Death for daring

Print edition : July 24, 2015

Jagendra Singh's family members at a dharna on June 14 demanding an investigation into his death. Photo: AFP

Jagendra Singh. Photo: By SPECIAL ARRANGEMENT

In this photograph taken on June 1, Jagendra Singh talking to the police at a hospital in Shahjahanpur district of Uttar Pradesh. Photo: AFP

Ram Murti Verma, Samajwadi Party leader and a Minister in the Uttar Pradesh government. Photo: By SPECIAL ARRANGEMENT

Sandeep Kothari. Photo: by special arrangement

The charred body of Sandep Kothari lying at Butibori near Nagpur on June 21. Photo: By Special Arrangement

The killing of two Hindi journalists who exposed the illegal activities of powerful people in their respective regions shows how press freedom is at the mercy of the politically connected.

Several controversial issues and facts have come to the fore in the context of the violent and unnatural deaths of two regional journalists in the north Indian States of Uttar Pradesh and Madhya Pradesh in June. But there is little doubt that the intolerance of the political class of the two States was the primary factor behind the deaths.

Jagendra Singh, a freelance journalist of Shahjahanpur in Uttar Pradesh, died of severe burns on June 1. Sandeep Kothari, from Katangi hamlet in Madhya Pradesh’s Balaghat district, was kidnapped, choked, and burnt to death approximately three weeks later. Though the two incidents were not directly connected, the life and death of the two journalists had several similarities. Both of them were engaged in a battle of sorts with socially and economically powerful people with strong political connections. The direct or indirect involvement of these influential people in the deaths is now reflecting in the investigation records.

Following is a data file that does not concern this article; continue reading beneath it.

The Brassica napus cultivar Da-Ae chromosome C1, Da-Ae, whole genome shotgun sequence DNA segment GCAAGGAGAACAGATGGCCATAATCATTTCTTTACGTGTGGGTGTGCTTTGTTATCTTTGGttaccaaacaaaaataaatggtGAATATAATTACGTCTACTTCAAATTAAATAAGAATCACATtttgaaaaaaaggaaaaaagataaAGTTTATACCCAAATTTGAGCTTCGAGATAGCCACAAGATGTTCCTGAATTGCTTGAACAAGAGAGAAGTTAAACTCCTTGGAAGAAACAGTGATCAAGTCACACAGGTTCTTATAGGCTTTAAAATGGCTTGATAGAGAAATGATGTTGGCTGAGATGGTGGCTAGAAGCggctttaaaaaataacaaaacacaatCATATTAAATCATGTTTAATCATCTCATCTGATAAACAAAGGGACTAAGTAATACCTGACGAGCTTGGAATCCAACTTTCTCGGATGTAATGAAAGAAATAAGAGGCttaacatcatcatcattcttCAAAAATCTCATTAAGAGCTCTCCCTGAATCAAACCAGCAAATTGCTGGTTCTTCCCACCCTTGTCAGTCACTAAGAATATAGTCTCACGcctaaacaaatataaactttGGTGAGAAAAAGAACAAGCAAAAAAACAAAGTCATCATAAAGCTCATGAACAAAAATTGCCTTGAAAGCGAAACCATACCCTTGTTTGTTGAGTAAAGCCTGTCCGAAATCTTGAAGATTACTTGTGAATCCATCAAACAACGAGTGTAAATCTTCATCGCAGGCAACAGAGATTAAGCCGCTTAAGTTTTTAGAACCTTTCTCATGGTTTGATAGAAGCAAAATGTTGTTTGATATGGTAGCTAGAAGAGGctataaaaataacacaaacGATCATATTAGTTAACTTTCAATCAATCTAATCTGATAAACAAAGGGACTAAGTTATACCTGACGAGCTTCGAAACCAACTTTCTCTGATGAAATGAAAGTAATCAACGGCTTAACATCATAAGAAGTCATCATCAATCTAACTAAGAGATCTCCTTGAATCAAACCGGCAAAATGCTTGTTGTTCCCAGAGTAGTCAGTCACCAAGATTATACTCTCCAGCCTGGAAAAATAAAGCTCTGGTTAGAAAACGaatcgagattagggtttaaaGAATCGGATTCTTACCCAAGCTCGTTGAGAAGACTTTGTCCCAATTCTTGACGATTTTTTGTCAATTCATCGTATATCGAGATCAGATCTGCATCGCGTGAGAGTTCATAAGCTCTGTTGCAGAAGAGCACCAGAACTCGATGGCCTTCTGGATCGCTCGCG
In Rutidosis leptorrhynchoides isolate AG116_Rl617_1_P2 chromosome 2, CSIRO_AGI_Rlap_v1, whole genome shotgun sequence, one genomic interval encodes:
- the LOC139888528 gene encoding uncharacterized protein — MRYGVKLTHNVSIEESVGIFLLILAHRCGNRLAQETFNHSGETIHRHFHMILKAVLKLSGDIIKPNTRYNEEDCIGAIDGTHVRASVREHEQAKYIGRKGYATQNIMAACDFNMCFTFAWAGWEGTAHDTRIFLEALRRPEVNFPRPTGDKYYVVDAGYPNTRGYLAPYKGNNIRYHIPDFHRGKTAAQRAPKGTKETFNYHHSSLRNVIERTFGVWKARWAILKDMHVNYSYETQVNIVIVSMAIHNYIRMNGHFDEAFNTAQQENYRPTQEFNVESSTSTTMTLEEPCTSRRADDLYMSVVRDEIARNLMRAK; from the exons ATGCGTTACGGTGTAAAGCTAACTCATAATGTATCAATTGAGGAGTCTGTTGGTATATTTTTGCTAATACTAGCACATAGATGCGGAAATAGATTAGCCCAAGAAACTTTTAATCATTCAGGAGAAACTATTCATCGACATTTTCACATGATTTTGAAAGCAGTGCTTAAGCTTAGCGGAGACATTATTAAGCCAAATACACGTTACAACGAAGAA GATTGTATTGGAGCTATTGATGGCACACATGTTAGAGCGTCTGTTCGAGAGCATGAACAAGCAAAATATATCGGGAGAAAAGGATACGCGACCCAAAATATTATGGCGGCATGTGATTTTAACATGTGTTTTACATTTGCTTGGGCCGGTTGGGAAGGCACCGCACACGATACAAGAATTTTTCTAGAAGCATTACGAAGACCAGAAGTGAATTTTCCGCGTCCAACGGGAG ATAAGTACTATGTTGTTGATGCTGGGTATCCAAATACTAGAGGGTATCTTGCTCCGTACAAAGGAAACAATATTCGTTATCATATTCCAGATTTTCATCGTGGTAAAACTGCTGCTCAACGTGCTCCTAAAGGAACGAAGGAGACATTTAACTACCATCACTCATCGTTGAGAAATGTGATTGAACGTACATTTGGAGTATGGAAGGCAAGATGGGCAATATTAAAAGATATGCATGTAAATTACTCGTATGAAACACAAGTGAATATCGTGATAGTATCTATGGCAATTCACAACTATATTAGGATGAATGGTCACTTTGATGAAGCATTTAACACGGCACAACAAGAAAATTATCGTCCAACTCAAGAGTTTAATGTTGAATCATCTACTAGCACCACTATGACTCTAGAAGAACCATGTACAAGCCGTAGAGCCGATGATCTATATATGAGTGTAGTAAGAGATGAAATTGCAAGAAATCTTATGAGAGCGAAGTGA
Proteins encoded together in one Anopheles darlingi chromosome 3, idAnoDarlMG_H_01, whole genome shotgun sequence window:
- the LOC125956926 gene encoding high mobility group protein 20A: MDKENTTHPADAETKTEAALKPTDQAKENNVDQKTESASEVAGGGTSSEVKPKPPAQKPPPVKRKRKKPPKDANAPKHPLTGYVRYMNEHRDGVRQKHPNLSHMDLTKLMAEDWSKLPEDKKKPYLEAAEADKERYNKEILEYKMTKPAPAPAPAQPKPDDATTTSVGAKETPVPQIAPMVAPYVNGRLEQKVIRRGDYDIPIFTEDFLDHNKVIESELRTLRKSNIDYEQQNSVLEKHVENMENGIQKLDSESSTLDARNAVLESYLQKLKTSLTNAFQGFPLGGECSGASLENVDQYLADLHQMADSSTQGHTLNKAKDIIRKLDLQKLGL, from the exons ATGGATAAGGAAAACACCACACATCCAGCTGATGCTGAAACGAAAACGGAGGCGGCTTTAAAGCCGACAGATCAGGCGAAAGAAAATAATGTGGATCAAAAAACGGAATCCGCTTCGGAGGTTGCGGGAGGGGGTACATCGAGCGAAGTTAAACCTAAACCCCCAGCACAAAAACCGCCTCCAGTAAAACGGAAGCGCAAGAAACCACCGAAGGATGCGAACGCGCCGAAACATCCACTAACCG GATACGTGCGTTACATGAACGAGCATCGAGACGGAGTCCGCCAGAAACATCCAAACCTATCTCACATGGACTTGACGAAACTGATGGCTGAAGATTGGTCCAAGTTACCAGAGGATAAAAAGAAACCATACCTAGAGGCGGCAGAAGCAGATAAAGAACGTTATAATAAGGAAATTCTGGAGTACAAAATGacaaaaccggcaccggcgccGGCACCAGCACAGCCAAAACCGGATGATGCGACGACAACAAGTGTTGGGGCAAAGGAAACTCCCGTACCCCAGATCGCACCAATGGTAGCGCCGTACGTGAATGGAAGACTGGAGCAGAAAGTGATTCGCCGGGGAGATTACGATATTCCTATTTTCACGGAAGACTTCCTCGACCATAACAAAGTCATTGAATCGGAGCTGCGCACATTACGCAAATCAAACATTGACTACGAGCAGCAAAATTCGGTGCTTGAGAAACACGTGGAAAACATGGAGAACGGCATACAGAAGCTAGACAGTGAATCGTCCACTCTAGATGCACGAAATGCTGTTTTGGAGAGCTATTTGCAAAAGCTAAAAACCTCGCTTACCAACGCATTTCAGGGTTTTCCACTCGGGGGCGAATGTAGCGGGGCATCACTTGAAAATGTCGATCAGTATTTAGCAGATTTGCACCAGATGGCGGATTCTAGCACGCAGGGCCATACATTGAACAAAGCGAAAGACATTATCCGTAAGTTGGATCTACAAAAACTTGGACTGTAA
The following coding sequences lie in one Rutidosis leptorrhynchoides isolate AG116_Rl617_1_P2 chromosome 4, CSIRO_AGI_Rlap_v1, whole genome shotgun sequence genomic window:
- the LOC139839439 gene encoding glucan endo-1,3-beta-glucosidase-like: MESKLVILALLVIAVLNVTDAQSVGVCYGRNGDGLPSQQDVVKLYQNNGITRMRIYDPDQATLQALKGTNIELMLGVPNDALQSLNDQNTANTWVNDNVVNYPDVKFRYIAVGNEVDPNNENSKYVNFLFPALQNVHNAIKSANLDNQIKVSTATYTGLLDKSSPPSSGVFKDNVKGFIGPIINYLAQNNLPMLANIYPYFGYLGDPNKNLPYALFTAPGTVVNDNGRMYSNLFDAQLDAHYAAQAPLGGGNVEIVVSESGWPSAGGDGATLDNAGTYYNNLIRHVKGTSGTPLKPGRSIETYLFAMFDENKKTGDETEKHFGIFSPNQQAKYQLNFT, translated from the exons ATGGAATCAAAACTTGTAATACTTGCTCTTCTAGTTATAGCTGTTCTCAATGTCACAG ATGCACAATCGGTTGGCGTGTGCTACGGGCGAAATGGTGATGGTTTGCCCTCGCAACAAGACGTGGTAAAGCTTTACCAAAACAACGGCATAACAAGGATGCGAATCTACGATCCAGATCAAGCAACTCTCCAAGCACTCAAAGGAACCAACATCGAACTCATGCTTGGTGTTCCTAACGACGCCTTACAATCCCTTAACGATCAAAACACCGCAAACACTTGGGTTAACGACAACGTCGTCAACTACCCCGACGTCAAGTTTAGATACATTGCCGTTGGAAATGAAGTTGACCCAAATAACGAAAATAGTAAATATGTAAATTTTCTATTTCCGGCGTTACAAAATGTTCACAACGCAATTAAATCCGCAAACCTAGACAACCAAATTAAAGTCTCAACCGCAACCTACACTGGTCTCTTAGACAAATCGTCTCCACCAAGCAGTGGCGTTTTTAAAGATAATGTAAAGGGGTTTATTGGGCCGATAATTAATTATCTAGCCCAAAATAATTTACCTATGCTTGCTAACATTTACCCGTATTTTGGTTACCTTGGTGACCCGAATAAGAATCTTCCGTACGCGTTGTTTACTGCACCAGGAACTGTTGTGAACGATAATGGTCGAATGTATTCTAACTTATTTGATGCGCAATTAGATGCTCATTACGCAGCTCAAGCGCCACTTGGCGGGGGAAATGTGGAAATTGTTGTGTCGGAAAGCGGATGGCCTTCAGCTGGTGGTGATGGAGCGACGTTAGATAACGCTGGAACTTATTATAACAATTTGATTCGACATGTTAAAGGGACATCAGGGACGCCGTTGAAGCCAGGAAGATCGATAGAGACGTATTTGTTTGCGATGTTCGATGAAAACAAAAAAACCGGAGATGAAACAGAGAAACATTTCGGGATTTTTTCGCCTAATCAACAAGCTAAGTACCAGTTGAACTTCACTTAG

Kothari, 40, was kidnapped on June 19 when he and a friend were returning from Balaghat on a motorbike. Kothari’s friend was threatened and chased away while Kothari was taken to an unknown destination. He was found dead in the Butibori forest in Maharashtra’s Wardha district, some 100 kilometres from Katangi, on June 21. Kothari’s body was completely burnt and his relatives could identify him only from the chain he was wearing. Kothari was publishing a Hindi daily from Katangi after stints in Nai Duniya, Deshbandhu and Haribhumi, all prominent Hindi newspapers in central India. He regularly wrote about illegal mining and instances of land grab. This was not tolerated by the powerful people of the area. His associates said he had faced a threat to his life for many years and that the threats increased when he started using the Right to Information (RTI) Act effectively to gather information to back up his articles.

The Madhya Pradesh Police have arrested Brijendra Geharwar, Vishal Tandi (both from Katangi), and Pappu alias Shahid Khan, who confessed to kidnapping and killing Kothari. The police said another suspect, Rakesh Naraswani, was still at large.

Jagendra Singh’s journalism was essentially through a Facebook page titled “Shahjahanpur Samachar”. In his dying declaration, he accused Ram Murthi Verma, Samajwadi Party (S.P.) leader from Shahjahanpur and a Minister in the Akhilesh Yadav government, of harassing him and conspiring to liquidate him. Jagendra Singh had posted several articles highlighting the Minister’s alleged illegal dealings. According to his family members, Jagendra Singh was burnt to death by a group of policemen and goons who came in two cars and barged into his house in Shahjahanpur. The social media journalist was reportedly reminded of the warnings he had been given on writing against Verma. This led to a heated argument, following which the intruders pinned him down, poured petrol on him and set him on fire. He was rushed to the district hospital in Shahjahanpur and later moved to King George’s Medical University in Lucknow where he succumbed to burns.